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BBC Countryfile presenter Adam Henson gives farming insight at Easton and Otley College talk

PUBLISHED: 20:49 30 November 2017 | UPDATED: 10:56 01 December 2017

BBC Countryfile presenter Adam Henson speaking at Easton and Otley College. Picture: Chris Hill.

BBC Countryfile presenter Adam Henson speaking at Easton and Otley College. Picture: Chris Hill.

Chris Hill

One of the nation’s most famous farmers talked about his TV career and explained his thoughts on the future of his industry during a talk at a Norfolk college.

BBC Countryfile presenter Adam Henson spoke at Easton and Otley College, outside Norwich, during an event sponsored by the Royal Norfolk Agricultural Association (RNAA) and Lloyds Bank, for which he is a farming ambassador.

He explained how diversification was critical to the success of his business at Cotswold Farm Park, which features rare breed livestock, children’s activities, a restaurant and shop and attracts 145,000 visitors a year.

And the TV presenter entertained guests with stories of how his uncle had once appeared in sitcom Fawlty Towers, and how his animals had been used in Hollywood movies including Mel Gibson’s epic drama Braveheart and Ridley Scott’s Robin Hood, starring Russell Crowe.

But his key message was that farmers needed to engage with the public to create a sense of value and understanding about their work.

“There is such a divide between what the farmer is doing and what the public understands,” he said. “We have got to get across that. There has to be trust and integrity in what we are doing, and the other thing that is very important is that we have got to make money.

“One thing farmers are very bad at is shouting from the rooftops when you are making a lot of money. We want to employ the best people, and have the best animal welfare and environment, and we want to invest in the future of our business. You need to make money to do this.

“Conservation is key, too. It is really important that the present generation of farmers carries on tidying up our act. I think it is part of our responsibility but it is also part of ‘brand agriculture’. The general public wants to see us looking after their environment for them, and for politicians it is part of the rural domain. They want to see us bringing people onto the land to show them how we are looking after the landscape.”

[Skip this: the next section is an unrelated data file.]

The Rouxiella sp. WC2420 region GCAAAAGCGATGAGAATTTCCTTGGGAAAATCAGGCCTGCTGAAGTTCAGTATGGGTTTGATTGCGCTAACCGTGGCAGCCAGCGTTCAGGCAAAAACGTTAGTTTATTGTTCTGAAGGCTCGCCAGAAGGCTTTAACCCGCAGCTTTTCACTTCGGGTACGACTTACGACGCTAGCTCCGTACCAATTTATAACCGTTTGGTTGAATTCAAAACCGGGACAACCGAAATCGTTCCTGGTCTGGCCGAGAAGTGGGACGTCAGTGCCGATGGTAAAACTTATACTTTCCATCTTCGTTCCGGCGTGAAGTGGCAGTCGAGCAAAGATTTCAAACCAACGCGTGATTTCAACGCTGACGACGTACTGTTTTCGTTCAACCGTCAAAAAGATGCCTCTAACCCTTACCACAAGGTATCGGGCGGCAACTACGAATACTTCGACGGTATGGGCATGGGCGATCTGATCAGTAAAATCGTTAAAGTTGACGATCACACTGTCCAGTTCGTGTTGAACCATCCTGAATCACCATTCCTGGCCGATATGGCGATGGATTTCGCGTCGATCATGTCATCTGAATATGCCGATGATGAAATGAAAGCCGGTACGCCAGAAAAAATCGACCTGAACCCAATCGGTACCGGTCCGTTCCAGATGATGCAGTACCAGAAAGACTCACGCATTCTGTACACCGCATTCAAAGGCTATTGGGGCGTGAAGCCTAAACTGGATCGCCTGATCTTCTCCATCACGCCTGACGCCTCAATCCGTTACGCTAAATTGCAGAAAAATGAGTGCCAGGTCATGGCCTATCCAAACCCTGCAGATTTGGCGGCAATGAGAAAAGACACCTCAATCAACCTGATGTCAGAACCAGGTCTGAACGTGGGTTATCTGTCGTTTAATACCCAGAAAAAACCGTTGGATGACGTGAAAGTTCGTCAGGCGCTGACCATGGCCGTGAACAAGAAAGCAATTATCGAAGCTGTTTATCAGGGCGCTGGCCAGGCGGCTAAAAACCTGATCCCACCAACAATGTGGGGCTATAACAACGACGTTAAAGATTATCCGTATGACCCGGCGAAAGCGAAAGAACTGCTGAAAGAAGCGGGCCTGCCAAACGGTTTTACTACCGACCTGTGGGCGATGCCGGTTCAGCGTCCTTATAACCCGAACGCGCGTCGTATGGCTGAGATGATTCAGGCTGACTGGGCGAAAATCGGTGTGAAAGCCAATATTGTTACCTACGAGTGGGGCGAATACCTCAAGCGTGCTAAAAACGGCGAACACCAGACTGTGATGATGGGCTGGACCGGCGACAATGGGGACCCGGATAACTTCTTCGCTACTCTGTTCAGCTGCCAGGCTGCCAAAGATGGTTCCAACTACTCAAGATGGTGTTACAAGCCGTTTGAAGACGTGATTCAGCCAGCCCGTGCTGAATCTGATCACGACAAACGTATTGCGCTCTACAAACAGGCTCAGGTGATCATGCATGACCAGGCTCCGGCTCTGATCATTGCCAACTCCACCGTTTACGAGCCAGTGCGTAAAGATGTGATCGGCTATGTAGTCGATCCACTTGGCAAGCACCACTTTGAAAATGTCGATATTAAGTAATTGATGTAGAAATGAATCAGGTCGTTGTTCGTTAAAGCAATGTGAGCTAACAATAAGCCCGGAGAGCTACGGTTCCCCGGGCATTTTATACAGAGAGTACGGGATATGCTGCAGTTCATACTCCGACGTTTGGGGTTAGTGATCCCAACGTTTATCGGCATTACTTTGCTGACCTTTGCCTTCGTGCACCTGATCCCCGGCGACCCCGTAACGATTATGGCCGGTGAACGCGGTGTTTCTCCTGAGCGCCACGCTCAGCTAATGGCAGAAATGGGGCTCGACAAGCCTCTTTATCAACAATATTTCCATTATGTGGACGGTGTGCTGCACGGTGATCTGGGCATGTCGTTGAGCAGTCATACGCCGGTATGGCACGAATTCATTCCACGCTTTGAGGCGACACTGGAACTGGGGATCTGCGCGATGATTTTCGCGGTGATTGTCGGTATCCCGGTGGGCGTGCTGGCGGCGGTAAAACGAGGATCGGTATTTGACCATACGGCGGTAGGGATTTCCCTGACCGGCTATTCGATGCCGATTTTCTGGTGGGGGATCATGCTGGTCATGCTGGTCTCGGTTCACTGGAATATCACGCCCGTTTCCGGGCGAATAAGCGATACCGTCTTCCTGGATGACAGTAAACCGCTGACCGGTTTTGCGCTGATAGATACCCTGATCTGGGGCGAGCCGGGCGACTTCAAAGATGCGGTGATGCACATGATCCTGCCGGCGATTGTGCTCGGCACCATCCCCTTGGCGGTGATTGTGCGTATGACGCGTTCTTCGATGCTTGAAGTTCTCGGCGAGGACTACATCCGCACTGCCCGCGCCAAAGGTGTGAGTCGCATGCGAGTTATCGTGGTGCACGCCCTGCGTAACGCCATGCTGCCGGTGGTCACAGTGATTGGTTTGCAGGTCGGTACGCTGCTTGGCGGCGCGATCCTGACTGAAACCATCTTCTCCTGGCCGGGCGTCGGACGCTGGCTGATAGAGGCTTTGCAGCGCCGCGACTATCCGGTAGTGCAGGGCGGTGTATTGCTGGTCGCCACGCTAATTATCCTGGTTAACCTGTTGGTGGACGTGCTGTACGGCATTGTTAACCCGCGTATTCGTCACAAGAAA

Mr Henson said Countryfile’s nine million peak viewers proved there was a public interest in the countryside – but individual farmers also needed to play their part in transmitting messages about food production, even in intensive poultry or livestock production.

“Intensive farms should open their doors and show how food is produced at a price the customer wants,” he said. “They then give the public a choice.

“If you want a chicken for £2, then it is produced like this, but if you want to pay £15 then it can be produced differently.

“We are no longer in the position where we can say ‘press out’ and close the doors. If we have a reporter outside a business, next to sign, saying: ‘We asked about the welfare standards at this farm, but we were denied access’... what does that say?

“If you wake up in the morning and think: ‘I hope no-one ever finds out what we do in here’ then you shouldn’t be doing it.”

“The public is getting involved and loves what we do. We have to learn how to talk to them and how to get them on our side, buying British and supporting British agriculture.

“At Countryfile Live we had a pen of piglets and a child asked us if they were puppies. The knowledge void out there is shocking. We have got a lot of work to do to get our message out there.”

Mr Henson also fielded questions from RNAA members, college students and Countryfile fans, on subjects ranging from farm careers and genetically-modified crops to Brexit and agri-tech innovations.

Acting principal of Easton and Otley College, Jane Townsend, said: “We were delighted to support this RNAA event. We highly value our relationship (with the RNAA) and it was a pleasure to work in partnership with them whilst hosting the visit of Adam Henson to the college.

“Adam’s passion for farming shone through his insightful talk. And his message to young people that you have to be forward thinking, innovative and business minded if you want to get into agriculture, is a message that resonates strongly with us in terms of what we are trying to do.”

For more on Mr Henson’s visit to Norfolk, see Saturday’s EDP Farm and Country Pages.

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